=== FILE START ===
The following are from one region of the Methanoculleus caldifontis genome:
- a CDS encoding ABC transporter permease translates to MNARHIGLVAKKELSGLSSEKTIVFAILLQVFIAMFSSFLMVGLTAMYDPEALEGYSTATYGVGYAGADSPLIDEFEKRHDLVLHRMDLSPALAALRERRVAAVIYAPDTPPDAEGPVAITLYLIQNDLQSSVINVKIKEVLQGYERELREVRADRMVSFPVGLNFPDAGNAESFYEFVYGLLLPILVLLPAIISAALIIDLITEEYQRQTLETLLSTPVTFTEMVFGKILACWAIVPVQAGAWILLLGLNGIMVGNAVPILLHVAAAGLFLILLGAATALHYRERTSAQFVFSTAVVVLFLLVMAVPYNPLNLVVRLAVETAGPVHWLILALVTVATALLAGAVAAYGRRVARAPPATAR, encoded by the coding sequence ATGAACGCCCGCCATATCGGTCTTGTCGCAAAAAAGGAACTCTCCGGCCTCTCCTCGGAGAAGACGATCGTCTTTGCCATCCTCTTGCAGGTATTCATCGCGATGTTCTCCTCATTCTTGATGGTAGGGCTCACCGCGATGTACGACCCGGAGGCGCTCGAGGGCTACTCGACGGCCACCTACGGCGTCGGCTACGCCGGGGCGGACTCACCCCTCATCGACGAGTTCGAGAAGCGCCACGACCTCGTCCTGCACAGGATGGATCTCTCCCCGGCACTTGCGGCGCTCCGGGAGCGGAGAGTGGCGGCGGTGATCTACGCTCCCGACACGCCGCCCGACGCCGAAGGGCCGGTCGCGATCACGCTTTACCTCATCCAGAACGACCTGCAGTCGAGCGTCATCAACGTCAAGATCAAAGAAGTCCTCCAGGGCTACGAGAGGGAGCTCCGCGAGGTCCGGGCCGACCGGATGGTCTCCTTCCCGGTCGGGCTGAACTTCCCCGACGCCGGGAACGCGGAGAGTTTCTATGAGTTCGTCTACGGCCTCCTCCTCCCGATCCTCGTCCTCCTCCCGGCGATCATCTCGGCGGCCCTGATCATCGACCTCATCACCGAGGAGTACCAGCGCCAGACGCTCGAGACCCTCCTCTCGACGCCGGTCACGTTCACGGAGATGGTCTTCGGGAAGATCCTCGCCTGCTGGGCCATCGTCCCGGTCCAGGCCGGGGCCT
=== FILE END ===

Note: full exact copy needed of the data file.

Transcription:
The following are from one region of the Methanoculleus caldifontis genome:
- a CDS encoding ABC transporter permease translates to MNARHIGLVAKKELSGLSSEKTIVFAILLQVFIAMFSSFLMVGLTAMYDPEALEGYSTATYGVGYAGADSPLIDEFEKRHDLVLHRMDLSPALAALRERRVAAVIYAPDTPPDAEGPVAITLYLIQNDLQSSVINVKIKEVLQGYERELREVRADRMVSFPVGLNFPDAGNAESFYEFVYGLLLPILVLLPAIISAALIIDLITEEYQRQTLETLLSTPVTFTEMVFGKILACWAIVPVQAGAWILLLGLNGIMVGNAVPILLHVAAAGLFLILLGAATALHYRERTSAQFVFSTAVVVLFLLVMAVPYNPLNLVVRLAVETAGPVHWLILALVTVATALLAGAVAAYGRRVARAPPATAR, encoded by the coding sequence ATGAACGCCCGCCATATCGGTCTTGTCGCAAAAAAGGAACTCTCCGGCCTCTCCTCGGAGAAGACGATCGTCTTTGCCATCCTCTTGCAGGTATTCATCGCGATGTTCTCCTCATTCTTGATGGTAGGGCTCACCGCGATGTACGACCCGGAGGCGCTCGAGGGCTACTCGACGGCCACCTACGGCGTCGGCTACGCCGGGGCGGACTCACCCCTCATCGACGAGTTCGAGAAGCGCCACGACCTCGTCCTGCACAGGATGGATCTCTCCCCGGCACTTGCGGCGCTCCGGGAGCGGAGAGTGGCGGCGGTGATCTACGCTCCCGACACGCCGCCCGACGCCGAAGGGCCGGTCGCGATCACGCTTTACCTCATCCAGAACGACCTGCAGTCGAGCGTCATCAACGTCAAGATCAAAGAAGTCCTCCAGGGCTACGAGAGGGAGCTCCGCGAGGTCCGGGCCGACCGGATGGTCTCCTTCCCGGTCGGGCTGAACTTCCCCGACGCCGGGAACGCGGAGAGTTTCTATGAGTTCGTCTACGGCCTCCTCCTCCCGATCCTCGTCCTCCTCCCGGCGATCATCTCGGCGGCCCTGATCATCGACCTCATCACCGAGGAGTACCAGCGCCAGACGCTCGAGACCCTCCTCTCGACGCCGGTCACGTTCACGGAGATGGTCTTCGGGAAGATCCTCGCCTGCTGGGCCATCGTCCCGGTCCAGGCCGGGGCCT